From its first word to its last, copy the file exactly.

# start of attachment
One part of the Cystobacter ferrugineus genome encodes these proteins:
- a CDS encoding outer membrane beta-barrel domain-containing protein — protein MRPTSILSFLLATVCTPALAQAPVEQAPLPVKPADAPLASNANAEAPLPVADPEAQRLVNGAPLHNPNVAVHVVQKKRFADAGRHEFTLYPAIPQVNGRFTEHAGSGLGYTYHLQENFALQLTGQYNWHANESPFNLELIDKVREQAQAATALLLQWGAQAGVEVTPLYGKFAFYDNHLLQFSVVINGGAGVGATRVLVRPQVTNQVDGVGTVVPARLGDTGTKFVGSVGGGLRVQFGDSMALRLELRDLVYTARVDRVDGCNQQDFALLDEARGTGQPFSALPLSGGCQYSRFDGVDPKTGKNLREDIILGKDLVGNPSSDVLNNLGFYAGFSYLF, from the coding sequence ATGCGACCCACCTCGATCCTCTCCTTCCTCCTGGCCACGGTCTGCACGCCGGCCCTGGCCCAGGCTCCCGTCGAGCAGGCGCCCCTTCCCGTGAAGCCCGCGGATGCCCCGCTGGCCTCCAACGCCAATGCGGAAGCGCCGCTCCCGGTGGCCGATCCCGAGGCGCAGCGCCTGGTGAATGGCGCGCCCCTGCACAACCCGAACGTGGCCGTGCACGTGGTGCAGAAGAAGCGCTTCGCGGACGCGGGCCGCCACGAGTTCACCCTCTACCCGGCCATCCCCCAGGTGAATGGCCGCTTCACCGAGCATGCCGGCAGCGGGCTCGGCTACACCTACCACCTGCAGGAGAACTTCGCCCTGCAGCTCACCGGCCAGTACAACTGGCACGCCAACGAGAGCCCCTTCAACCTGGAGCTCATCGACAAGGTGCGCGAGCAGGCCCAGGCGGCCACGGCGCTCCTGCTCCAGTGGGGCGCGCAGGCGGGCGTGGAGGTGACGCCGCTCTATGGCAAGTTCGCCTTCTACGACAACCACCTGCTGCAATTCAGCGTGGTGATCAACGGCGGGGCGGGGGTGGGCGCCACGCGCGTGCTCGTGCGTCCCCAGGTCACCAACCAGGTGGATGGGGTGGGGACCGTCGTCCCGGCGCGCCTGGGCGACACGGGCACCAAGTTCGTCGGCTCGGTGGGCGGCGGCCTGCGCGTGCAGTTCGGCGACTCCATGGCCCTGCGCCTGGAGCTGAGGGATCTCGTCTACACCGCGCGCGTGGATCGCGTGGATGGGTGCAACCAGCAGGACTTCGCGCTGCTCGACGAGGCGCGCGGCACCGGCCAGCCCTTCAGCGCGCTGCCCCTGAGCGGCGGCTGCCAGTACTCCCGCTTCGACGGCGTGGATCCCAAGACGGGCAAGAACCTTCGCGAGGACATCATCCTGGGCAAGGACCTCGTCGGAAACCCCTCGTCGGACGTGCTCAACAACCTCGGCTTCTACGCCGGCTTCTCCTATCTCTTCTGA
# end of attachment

One part of the Cystobacter ferrugineus genome encodes these proteins:
- a CDS encoding outer membrane beta-barrel domain-containing protein — protein MRPTSILSFLLATVCTPALAQAPVEQAPLPVKPADAPLASNANAEAPLPVADPEAQRLVNGAPLHNPNVAVHVVQKKRFADAGRHEFTLYPAIPQVNGRFTEHAGSGLGYTYHLQENFALQLTGQYNWHANESPFNLELIDKVREQAQAATALLLQWGAQAGVEVTPLYGKFAFYDNHLLQFSVVINGGAGVGATRVLVRPQVTNQVDGVGTVVPARLGDTGTKFVGSVGGGLRVQFGDSMALRLELRDLVYTARVDRVDGCNQQDFALLDEARGTGQPFSALPLSGGCQYSRFDGVDPKTGKNLREDIILGKDLVGNPSSDVLNNLGFYAGFSYLF, from the coding sequence ATGCGACCCACCTCGATCCTCTCCTTCCTCCTGGCCACGGTCTGCACGCCGGCCCTGGCCCAGGCTCCCGTCGAGCAGGCGCCCCTTCCCGTGAAGCCCGCGGATGCCCCGCTGGCCTCCAACGCCAATGCGGAAGCGCCGCTCCCGGTGGCCGATCCCGAGGCGCAGCGCCTGGTGAATGGCGCGCCCCTGCACAACCCGAACGTGGCCGTGCACGTGGTGCAGAAGAAGCGCTTCGCGGACGCGGGCCGCCACGAGTTCACCCTCTACCCGGCCATCCCCCAGGTGAATGGCCGCTTCACCGAGCATGCCGGCAGCGGGCTCGGCTACACCTACCACCTGCAGGAGAACTTCGCCCTGCAGCTCACCGGCCAGTACAACTGGCACGCCAACGAGAGCCCCTTCAACCTGGAGCTCATCGACAAGGTGCGCGAGCAGGCCCAGGCGGCCACGGCGCTCCTGCTCCAGTGGGGCGCGCAGGCGGGCGTGGAGGTGACGCCGCTCTATGGCAAGTTCGCCTTCTACGACAACCACCTGCTGCAATTCAGCGTGGTGATCAACGGCGGGGCGGGGGTGGGCGCCACGCGCGTGCTCGTGCGTCCCCAGGTCACCAACCAGGTGGATGGGGTGGGGACCGTCGTCCCGGCGCGCCTGGGCGACACGGGCACCAAGTTCGTCGGCTCGGTGGGCGGCGGCCTGCGCGTGCAGTTCGGCGACTCCATGGCCCTGCGCCTGGAGCTGAGGGATCTCGTCTACACCGCGCGCGTGGATCGCGTGGATGGGTGCAACCAGCAGGACTTCGCGCTGCTCGACGAGGCGCGCGGCACCGGCCAGCCCTTCAGCGCGCTGCCCCTGAGCGGCGGCTGCCAGTACTCCCGCTTCGACGGCGTGGATCCCAAGACGGGCAAGAACCTTCGCGAGGACATCATCCTGGGCAAGGACCTCGTCGGAAACCCCTCGTCGGACGTGCTCAACAACCTCGGCTTCTACGCCGGCTTCTCCTATCTCTTCTGA